by Lenora Dannelke
In my experience, lunch is driven as much by agenda as by appetite. Whether the focus is social, business or an amenable confluence of both, The Mint gastropub scores high marks as an optimal environment for eating-with-intent—and enjoying every morsel of the experience.
First of all, there’s the location, location, location. Situated close (but not too close) to Bethlehem’s bustling downtown, this bank-turned-restaurant offers the convenience of plentiful parking. Next, the vibrant décor, which pays playful tribute to the building’s original purpose without crossing the line into themed kitsch, sets an upbeat mood for a mid-day meal. And this is one place where you should definitely heed your mom’s advice and wash your hands before eating: The restroom area, tucked behind an unmarked door that blends into the wall, is a visual treat. Bright pop art-style currency prints adorn the hallway, and the ladies’ room counts among the most stylish in the Lehigh Valley. (Same for the men’s room, too. Yes, I peeked.)
Fully grounded in the kitchen, chef/owner Domenic “Mimmo” Lombardo started working at Stefano’s, his family’s popular Italian restaurant in Bethlehem, at age 11 before continuing a formal culinary training at Johnson and Wales University and the Italian Culinary Institute for Foreigners in Northern Italy. However, he broke with his gastronomic heritage when envisioning The Mint.
Lombardo’s educational background included a stint as a student of architecture, and the former Bank of Pennsylvania building, constructed in 1955, offered a glorious mid-century Modern platform for serving contemporary comfort food—essentially familiar childhood favorites gussied up for adult tastes. Examples include butter-crumb topped truffled mac & cheese, with a lobster option, and “franks and beans” weekly specials that can translate into anything from smoked duck bratwurst and mashed white bean mash with cherry chipotle aioli to alder-smoked blueberry venison sausage with black-eyed peas and truffle mustard crème fraiche. Another retro-chic update is the Pork Belly “BLT” complemented by tomato confit and bacon aioli. You get the picture: Like a diner, but oh so much finer. And way more fun.
The adaptive reuse of the building included transforming the bank vault into a wine cellar, repurposing the drive-through teller portico as a patio that functions as a smoking lounge, and turning an office door into a communal table. Lombardo consulted designer Lisette Dell’Appa of First Impressions to execute his postmodern concept and give the place “a woman’s touch.” The punchy decor includes futuristic light fixtures, lime green and neutral stone-lined accent walls, orange bar stools, fifties-style chrome and grape-colored chairs in the dining room and the use of snake plants as living café curtains. “Shopping for something so over-the-top was a hoot,” says Dell’Appa. “I love doing kids’ fantasy rooms and this was like creating one for adults: A playroom with amazing food and beverages.”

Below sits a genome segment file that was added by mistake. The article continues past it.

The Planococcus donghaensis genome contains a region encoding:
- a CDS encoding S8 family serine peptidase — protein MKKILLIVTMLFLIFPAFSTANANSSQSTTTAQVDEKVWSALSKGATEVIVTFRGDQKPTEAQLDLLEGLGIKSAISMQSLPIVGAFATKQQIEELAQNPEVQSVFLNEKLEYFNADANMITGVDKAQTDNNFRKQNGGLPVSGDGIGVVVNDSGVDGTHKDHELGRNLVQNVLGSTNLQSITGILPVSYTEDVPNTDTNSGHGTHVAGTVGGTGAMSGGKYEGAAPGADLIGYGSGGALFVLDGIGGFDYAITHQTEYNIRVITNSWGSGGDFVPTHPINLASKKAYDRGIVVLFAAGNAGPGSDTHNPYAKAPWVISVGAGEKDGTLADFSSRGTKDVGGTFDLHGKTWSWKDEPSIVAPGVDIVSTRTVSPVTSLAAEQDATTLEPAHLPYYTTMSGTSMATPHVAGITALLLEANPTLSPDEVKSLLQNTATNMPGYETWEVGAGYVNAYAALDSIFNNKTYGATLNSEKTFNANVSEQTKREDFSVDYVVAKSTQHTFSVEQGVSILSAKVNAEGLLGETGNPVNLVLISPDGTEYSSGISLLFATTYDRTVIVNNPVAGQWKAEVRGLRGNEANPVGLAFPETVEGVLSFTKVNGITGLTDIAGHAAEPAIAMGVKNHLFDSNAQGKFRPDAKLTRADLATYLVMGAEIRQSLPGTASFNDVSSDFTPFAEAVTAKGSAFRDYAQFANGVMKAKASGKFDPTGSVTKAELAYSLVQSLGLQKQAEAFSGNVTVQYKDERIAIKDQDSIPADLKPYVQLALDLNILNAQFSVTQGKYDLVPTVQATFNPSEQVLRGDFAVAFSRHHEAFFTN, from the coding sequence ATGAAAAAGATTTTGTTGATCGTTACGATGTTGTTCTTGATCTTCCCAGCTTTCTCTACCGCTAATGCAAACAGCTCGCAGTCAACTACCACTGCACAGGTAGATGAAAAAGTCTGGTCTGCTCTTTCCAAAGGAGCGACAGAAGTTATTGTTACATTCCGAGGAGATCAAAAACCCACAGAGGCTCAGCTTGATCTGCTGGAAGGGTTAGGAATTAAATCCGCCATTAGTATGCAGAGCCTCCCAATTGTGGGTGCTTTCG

When my two friends and I were seated, we were presented with not only a food menu, but lists of the more than a dozen rotating tap and approximately 150 bottled beers that focus on American craft brews—and the selections are ever-growing. A concise wine list offers most varieties by the glass, and a culinary focus on cocktails puts an innovative spin on martinis and mixed drinks. Although we passed on spirited libations, the freshly brewed Desert Blossom iced tea and the hearty house-blend coffee, served in a wonderfully oversized cup, were excellent.
Although both the lunch and dinner menus, we learned, would be receiving a seasonal revision in early February, selections that included wasabi pea soup, pasta with a short rib “ragu,” and substantial sandwiches, including a hefty Bank Burger, were completely appropriate to a chilly January day, and specials are featured daily. It was also refreshing to see vegetarian and vegan choices that did not seem like afterthoughts. Keep in mind when ordering that dishes can be customized via an insiders’ lingo, such as requesting “heart-attack style,” which puts fried egg and pork belly on a burger; “farm style,” which adds a full array of meats to a dish; or “al funghi,” which crowns your selection with mushrooms. Another one-of-kind feature at The Mint is a late evening “reverse happy hour” from 10 p.m. to midnight, offering discounted drinks and a menu of $7 items that changes weekly.
The “Mussels ’n’ Frites” I ordered were soulful and satisfying, with the hand-cut fries, steamed mussels—tender and tasty, albeit petite—and warm, chubby “drunken” cherry tomatoes piled on top of a base of chipotle lobster bisque. My companions’ selections included a top notch, no-filler crab cake sandwich served with super crispy crinkle-cut sweet potato fries and a bright lemon dipping sauce, and a grilled cheese sandwich on a pretzel roll oozing with three varieties of cheese, ripe tomato and a bowl piled with crunchy-on-the-outside/molten-in-the-inside potato tots. For dessert we shared the one item that would be carried over to the new menu: The Elvis Presley, a dense and decadent peanut butter and banana bread pudding that sports a thick-cut strip of candied bacon on top and a cloud of whipped cream on side. Even divided among three women, we were unable to finish off the generous serving.
Service throughout the meal was excellent. David, our server, was thoroughly attentive—and able to answer our questions about dishes and their preparation—without being intrusive. A combination gab fest and food quest in an aesthetically delightful setting is my ideal middle-of-the-day mini vacation.
The Mint Gastropub; 1223 West Broad Street, Bethlehem; 610-419-3810
Independent journalist Lenora Dannelke believes there’s more to life than writing about food. There’s also shopping, cooking and eating.
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